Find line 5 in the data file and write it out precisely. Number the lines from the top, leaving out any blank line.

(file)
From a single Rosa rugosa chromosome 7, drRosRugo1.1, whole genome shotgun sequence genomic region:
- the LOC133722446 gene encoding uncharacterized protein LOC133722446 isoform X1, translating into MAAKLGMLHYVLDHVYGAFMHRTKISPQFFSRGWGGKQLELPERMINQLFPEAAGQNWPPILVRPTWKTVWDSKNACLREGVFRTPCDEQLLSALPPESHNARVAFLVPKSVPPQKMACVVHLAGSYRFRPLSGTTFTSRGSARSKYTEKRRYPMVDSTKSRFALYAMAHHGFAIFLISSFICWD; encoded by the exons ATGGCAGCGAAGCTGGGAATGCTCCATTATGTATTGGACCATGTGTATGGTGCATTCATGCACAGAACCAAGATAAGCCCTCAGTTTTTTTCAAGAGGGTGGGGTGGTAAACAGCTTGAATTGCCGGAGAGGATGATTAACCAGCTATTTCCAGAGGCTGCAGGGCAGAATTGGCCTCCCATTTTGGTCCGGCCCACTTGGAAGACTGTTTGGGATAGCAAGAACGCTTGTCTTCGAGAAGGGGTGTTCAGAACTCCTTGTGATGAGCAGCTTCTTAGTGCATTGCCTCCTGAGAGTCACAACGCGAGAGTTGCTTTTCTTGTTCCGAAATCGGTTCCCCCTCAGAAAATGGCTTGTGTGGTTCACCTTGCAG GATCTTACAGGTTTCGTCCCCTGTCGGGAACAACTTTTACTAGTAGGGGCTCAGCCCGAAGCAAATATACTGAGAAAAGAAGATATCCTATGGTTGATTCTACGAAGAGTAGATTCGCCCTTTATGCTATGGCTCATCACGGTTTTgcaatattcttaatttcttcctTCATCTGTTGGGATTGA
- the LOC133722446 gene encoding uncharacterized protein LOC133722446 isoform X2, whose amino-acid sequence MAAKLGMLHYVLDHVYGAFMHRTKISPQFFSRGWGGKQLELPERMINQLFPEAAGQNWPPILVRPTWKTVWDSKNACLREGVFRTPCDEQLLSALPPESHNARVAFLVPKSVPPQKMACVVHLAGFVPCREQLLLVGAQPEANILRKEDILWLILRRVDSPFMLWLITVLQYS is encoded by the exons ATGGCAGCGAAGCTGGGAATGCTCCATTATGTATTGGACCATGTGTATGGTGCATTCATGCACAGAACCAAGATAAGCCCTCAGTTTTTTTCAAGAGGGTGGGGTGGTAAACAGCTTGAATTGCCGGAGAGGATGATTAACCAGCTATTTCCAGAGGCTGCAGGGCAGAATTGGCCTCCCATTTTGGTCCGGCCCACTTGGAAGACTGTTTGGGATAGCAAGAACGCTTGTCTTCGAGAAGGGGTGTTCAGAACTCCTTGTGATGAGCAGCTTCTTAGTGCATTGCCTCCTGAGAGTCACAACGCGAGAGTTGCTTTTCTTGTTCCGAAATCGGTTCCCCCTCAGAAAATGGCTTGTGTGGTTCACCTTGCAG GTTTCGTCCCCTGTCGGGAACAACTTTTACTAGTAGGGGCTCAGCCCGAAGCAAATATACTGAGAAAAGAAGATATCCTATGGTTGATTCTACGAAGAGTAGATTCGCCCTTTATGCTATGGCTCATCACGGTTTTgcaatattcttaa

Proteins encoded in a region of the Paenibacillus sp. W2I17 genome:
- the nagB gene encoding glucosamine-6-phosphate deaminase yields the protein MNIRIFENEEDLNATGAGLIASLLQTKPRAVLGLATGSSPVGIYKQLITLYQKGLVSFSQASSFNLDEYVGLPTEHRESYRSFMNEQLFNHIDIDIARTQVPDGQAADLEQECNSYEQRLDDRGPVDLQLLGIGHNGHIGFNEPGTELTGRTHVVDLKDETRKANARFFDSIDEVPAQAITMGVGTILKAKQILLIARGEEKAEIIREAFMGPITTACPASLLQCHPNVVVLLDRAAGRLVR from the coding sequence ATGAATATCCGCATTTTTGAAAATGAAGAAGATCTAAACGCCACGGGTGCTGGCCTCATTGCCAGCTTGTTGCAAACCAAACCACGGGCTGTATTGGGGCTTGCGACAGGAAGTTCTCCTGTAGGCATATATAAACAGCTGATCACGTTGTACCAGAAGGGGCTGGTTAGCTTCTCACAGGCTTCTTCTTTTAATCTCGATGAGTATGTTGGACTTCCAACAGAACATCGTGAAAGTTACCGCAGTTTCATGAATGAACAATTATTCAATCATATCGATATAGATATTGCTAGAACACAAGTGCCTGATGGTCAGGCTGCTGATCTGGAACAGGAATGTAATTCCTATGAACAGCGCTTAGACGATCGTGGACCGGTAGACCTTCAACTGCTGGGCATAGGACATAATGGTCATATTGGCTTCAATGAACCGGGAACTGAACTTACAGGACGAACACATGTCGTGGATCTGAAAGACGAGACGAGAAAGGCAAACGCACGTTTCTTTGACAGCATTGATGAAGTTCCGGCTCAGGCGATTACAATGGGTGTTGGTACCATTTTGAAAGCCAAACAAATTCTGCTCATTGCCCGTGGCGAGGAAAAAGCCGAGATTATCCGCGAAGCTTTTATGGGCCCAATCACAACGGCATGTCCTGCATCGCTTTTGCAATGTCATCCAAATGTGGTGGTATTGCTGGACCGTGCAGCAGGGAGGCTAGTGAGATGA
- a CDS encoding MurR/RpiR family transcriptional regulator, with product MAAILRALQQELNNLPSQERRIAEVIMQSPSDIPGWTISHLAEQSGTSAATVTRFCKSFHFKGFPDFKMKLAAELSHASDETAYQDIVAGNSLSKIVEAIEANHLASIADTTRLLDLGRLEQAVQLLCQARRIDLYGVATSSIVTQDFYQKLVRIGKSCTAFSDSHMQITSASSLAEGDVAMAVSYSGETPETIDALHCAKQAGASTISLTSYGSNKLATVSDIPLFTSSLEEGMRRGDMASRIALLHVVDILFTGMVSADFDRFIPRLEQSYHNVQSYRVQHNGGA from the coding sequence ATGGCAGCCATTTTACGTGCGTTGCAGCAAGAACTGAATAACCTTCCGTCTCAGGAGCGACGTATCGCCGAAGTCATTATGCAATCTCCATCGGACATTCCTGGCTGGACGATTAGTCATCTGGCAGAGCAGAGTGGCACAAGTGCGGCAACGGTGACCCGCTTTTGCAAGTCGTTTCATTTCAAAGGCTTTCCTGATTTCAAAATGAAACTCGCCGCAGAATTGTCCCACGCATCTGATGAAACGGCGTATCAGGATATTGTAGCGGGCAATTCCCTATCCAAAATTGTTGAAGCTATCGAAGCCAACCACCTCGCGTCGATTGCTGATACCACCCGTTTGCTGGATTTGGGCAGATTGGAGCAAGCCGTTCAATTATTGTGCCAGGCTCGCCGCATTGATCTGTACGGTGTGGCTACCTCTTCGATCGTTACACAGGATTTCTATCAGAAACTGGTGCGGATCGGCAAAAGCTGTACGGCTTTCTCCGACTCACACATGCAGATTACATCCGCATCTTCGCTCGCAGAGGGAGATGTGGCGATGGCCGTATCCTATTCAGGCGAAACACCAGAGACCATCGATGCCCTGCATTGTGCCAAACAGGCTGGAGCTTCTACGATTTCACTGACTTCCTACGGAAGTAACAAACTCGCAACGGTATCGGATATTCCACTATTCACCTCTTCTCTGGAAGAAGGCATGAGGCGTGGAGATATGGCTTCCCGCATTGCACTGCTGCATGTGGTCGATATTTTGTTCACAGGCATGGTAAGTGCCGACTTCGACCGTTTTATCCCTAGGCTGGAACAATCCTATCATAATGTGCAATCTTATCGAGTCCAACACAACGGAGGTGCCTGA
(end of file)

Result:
- the nagB gene encoding glucosamine-6-phosphate deaminase yields the protein MNIRIFENEEDLNATGAGLIASLLQTKPRAVLGLATGSSPVGIYKQLITLYQKGLVSFSQASSFNLDEYVGLPTEHRESYRSFMNEQLFNHIDIDIARTQVPDGQAADLEQECNSYEQRLDDRGPVDLQLLGIGHNGHIGFNEPGTELTGRTHVVDLKDETRKANARFFDSIDEVPAQAITMGVGTILKAKQILLIARGEEKAEIIREAFMGPITTACPASLLQCHPNVVVLLDRAAGRLVR from the coding sequence ATGAATATCCGCATTTTTGAAAATGAAGAAGATCTAAACGCCACGGGTGCTGGCCTCATTGCCAGCTTGTTGCAAACCAAACCACGGGCTGTATTGGGGCTTGCGACAGGAAGTTCTCCTGTAGGCATATATAAACAGCTGATCACGTTGTACCAGAAGGGGCTGGTTAGCTTCTCACAGGCTTCTTCTTTTAATCTCGATGAGTATGTTGGACTTCCAACAGAACATCGTGAAAGTTACCGCAGTTTCATGAATGAACAATTATTCAATCATATCGATATAGATATTGCTAGAACACAAGTGCCTGATGGTCAGGCTGCTGATCTGGAACAGGAATGTAATTCCTATGAACAGCGCTTAGACGATCGTGGACCGGTAGACCTTCAACTGCTGGGCATAGGACATAATGGTCATATTGGCTTCAATGAACCGGGAACTGAACTTACAGGACGAACACATGTCGTGGATCTGAAAGACGAGACGAGAAAGGCAAACGCACGTTTCTTTGACAGCATTGATGAAGTTCCGGCTCAGGCGATTACAATGGGTGTTGGTACCATTTTGAAAGCCAAACAAATTCTGCTCATTGCCCGTGGCGAGGAAAAAGCCGAGATTATCCGCGAAGCTTTTATGGGCCCAATCACAACGGCATGTCCTGCATCGCTTTTGCAATGTCATCCAAATGTGGTGGTATTGCTGGACCGTGCAGCAGGGAGGCTAGTGAGATGA